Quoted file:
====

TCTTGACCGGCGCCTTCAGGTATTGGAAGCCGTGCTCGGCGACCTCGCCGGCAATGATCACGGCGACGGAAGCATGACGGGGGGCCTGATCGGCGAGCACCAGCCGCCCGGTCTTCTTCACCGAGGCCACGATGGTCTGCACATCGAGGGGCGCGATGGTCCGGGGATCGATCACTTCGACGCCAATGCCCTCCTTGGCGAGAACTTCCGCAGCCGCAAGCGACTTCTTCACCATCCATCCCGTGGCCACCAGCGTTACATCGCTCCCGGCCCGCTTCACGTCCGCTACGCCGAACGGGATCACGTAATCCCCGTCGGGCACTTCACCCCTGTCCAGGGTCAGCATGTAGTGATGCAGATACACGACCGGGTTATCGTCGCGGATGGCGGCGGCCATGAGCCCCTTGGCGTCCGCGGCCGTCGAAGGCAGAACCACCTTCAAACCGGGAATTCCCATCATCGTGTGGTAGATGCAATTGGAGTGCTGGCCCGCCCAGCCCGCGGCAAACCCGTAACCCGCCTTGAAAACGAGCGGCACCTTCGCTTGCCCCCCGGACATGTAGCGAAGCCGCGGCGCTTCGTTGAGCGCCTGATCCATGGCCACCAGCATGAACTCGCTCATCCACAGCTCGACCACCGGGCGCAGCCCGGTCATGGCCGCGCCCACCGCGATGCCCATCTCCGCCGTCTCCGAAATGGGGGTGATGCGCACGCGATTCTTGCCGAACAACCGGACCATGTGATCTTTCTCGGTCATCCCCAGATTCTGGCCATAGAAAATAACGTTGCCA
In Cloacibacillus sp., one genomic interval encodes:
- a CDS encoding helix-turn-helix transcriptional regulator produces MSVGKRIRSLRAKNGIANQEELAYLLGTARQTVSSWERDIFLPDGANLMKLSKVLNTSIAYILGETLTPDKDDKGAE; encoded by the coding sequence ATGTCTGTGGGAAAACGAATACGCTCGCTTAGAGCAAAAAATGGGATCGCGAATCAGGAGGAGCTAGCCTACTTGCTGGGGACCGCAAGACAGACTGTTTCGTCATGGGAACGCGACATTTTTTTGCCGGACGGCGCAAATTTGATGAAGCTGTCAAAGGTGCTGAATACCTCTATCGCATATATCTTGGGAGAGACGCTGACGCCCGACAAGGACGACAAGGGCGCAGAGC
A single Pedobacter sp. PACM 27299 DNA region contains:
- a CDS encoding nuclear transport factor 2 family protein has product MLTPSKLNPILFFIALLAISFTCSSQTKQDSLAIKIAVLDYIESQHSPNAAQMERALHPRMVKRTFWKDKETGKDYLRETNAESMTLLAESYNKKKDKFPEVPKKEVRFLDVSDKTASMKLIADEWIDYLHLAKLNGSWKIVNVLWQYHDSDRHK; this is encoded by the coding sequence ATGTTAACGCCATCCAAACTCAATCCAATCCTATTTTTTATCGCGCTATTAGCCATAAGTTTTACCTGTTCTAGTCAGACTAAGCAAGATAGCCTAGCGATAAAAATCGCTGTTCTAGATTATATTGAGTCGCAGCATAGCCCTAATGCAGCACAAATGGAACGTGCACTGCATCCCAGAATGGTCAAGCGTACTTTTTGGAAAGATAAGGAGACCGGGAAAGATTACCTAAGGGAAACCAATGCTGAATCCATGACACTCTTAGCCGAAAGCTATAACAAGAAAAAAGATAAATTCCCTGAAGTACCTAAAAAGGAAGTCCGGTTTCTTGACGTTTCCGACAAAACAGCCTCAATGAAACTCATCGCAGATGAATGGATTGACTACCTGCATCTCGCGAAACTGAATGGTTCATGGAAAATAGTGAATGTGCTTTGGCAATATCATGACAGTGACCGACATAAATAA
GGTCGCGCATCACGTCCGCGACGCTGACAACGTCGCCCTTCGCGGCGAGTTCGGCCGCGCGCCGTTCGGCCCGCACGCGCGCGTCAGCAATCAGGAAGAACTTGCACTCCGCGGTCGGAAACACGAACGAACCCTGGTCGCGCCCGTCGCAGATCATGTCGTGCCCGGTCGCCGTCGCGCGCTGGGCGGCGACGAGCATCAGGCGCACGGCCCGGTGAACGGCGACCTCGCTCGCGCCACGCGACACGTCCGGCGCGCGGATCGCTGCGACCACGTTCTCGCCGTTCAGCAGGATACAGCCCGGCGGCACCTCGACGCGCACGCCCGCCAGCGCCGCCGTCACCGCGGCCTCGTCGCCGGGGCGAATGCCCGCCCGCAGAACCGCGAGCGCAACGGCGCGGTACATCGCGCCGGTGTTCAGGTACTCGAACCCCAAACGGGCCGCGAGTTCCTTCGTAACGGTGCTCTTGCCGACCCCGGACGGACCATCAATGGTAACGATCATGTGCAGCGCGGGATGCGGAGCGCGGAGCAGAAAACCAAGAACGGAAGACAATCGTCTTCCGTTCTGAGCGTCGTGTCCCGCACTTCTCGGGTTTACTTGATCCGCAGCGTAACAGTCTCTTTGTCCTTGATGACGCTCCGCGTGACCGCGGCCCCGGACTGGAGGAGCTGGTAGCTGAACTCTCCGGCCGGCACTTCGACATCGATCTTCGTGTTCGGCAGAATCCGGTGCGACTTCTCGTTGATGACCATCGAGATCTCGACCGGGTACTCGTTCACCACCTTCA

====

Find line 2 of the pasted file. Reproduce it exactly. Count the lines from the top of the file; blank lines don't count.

In Cloacibacillus sp., one genomic interval encodes: